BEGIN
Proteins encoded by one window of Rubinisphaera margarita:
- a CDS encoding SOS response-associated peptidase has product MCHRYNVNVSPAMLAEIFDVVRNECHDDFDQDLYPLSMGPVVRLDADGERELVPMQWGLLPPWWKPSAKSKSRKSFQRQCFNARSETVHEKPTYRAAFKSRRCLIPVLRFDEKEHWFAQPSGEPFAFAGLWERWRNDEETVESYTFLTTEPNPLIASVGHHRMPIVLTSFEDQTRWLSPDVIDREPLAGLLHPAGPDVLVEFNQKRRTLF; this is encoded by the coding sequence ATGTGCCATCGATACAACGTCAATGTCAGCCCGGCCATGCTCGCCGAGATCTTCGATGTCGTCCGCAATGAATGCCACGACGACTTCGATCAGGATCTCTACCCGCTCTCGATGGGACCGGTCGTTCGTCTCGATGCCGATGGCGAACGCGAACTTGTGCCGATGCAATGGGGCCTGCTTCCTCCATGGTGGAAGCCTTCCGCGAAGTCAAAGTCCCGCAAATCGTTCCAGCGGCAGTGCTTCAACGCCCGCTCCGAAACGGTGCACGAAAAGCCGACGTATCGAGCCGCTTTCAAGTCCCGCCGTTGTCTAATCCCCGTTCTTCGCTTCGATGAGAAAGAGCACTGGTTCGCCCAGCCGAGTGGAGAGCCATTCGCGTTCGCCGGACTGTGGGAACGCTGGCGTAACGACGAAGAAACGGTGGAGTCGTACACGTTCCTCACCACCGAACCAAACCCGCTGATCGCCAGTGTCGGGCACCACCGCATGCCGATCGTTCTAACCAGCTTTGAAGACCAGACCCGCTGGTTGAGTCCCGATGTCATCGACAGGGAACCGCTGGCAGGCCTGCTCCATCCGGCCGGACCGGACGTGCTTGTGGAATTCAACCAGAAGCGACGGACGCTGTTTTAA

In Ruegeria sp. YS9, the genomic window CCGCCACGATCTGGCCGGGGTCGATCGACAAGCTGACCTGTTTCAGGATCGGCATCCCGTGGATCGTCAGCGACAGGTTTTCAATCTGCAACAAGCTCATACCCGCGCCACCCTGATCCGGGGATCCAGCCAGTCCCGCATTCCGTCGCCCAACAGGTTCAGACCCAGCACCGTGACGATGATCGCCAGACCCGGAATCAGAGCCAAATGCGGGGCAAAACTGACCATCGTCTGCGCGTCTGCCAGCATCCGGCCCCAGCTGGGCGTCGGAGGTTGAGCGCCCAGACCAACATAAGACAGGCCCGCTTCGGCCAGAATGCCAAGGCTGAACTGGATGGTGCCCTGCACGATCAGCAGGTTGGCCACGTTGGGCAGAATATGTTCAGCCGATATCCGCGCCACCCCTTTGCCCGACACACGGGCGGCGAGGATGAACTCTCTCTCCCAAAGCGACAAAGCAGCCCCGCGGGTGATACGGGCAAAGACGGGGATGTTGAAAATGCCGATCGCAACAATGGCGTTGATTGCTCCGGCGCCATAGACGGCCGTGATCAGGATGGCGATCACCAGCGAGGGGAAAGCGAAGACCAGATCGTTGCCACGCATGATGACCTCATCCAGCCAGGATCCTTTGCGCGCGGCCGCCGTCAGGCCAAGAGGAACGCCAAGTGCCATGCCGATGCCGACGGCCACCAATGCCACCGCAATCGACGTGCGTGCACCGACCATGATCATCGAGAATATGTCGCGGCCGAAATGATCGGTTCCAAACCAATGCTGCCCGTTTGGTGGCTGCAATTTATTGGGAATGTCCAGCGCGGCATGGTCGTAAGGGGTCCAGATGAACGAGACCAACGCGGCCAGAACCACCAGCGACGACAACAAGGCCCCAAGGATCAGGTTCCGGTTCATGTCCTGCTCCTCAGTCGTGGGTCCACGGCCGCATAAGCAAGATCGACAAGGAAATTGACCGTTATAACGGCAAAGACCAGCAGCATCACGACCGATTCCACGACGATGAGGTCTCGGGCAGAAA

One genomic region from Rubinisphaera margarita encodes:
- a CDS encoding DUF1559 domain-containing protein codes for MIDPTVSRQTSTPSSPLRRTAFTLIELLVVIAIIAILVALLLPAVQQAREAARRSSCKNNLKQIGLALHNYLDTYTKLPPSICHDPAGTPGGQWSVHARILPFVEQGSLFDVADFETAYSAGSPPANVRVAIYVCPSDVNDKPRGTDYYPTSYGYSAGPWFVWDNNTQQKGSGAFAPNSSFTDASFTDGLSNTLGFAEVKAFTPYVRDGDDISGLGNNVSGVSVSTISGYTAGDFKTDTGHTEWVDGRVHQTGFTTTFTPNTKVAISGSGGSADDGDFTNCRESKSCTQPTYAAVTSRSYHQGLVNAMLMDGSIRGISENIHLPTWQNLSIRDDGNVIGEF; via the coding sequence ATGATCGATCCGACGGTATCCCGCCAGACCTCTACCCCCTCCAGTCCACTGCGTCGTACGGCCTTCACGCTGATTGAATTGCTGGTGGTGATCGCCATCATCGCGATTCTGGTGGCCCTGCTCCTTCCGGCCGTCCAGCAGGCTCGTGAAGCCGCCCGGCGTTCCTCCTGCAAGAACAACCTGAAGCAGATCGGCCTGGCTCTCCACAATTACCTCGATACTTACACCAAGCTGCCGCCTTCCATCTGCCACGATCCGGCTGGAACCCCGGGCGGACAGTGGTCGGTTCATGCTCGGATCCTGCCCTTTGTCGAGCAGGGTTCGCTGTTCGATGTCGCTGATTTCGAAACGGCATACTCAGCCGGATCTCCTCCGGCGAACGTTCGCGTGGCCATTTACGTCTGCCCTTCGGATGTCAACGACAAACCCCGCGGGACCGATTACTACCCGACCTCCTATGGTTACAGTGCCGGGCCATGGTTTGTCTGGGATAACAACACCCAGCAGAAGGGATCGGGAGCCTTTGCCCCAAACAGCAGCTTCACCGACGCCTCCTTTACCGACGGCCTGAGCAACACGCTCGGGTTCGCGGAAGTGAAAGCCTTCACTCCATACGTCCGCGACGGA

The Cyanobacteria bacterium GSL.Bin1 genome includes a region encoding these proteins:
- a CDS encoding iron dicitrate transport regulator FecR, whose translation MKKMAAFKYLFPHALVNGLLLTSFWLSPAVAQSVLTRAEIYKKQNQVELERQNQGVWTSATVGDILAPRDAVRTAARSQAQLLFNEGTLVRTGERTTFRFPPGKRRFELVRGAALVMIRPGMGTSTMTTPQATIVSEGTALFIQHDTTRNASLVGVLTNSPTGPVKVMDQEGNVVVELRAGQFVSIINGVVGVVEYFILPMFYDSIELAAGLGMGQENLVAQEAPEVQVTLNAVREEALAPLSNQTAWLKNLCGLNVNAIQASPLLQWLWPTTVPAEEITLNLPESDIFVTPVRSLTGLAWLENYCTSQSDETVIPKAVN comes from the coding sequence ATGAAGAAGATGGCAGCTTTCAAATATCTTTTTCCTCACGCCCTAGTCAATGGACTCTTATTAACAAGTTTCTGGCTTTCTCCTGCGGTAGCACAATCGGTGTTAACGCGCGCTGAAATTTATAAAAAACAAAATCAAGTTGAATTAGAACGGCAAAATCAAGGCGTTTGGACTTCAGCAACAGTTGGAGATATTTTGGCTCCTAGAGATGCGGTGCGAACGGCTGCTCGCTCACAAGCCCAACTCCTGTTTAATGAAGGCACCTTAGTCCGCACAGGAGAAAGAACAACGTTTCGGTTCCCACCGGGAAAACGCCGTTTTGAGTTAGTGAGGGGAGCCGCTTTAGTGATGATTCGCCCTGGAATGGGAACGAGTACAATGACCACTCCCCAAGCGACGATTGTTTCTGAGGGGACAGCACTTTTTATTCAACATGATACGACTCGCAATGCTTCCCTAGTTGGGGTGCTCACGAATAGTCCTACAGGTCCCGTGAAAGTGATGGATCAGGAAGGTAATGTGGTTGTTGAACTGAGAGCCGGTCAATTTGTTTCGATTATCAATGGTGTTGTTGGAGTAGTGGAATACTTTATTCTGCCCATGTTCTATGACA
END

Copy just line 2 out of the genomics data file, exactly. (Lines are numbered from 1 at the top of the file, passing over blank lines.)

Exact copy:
- a CDS encoding SOS response-associated peptidase has product MCHRYNVNVSPAMLAEIFDVVRNECHDDFDQDLYPLSMGPVVRLDADGERELVPMQWGLLPPWWKPSAKSKSRKSFQRQCFNARSETVHEKPTYRAAFKSRRCLIPVLRFDEKEHWFAQPSGEPFAFAGLWERWRNDEETVESYTFLTTEPNPLIASVGHHRMPIVLTSFEDQTRWLSPDVIDREPLAGLLHPAGPDVLVEFNQKRRTLF; this is encoded by the coding sequence ATGTGCCATCGATACAACGTCAATGTCAGCCCGGCCATGCTCGCCGAGATCTTCGATGTCGTCCGCAATGAATGCCACGACGACTTCGATCAGGATCTCTACCCGCTCTCGATGGGACCGGTCGTTCGTCTCGATGCCGATGGCGAACGCGAACTTGTGCCGATGCAATGGGGCCTGCTTCCTCCATGGTGGAAGCCTTCCGCGAAGTCAAAGTCCCGCAAATCGTTCCAGCGGCAGTGCTTCAACGCCCGCTCCGAAACGGTGCACGAAAAGCCGACGTATCGAGCCGCTTTCAAGTCCCGCCGTTGTCTAATCCCCGTTCTTCGCTTCGATGAGAAAGAGCACTGGTTCGCCCAGCCGAGTGGAGAGCCATTCGCGTTCGCCGGACTGTGGGAACGCTGGCGTAACGACGAAGAAACGGTGGAGTCGTACACGTTCCTCACCACCGAACCAAACCCGCTGATCGCCAGTGTCGGGCACCACCGCATGCCGATCGTTCTAACCAGCTTTGAAGACCAGACCCGCTGGTTGAGTCCCGATGTCATCGACAGGGAACCGCTGGCAGGCCTGCTCCATCCGGCCGGACCGGACGTGCTTGTGGAATTCAACCAGAAGCGACGGACGCTGTTTTAA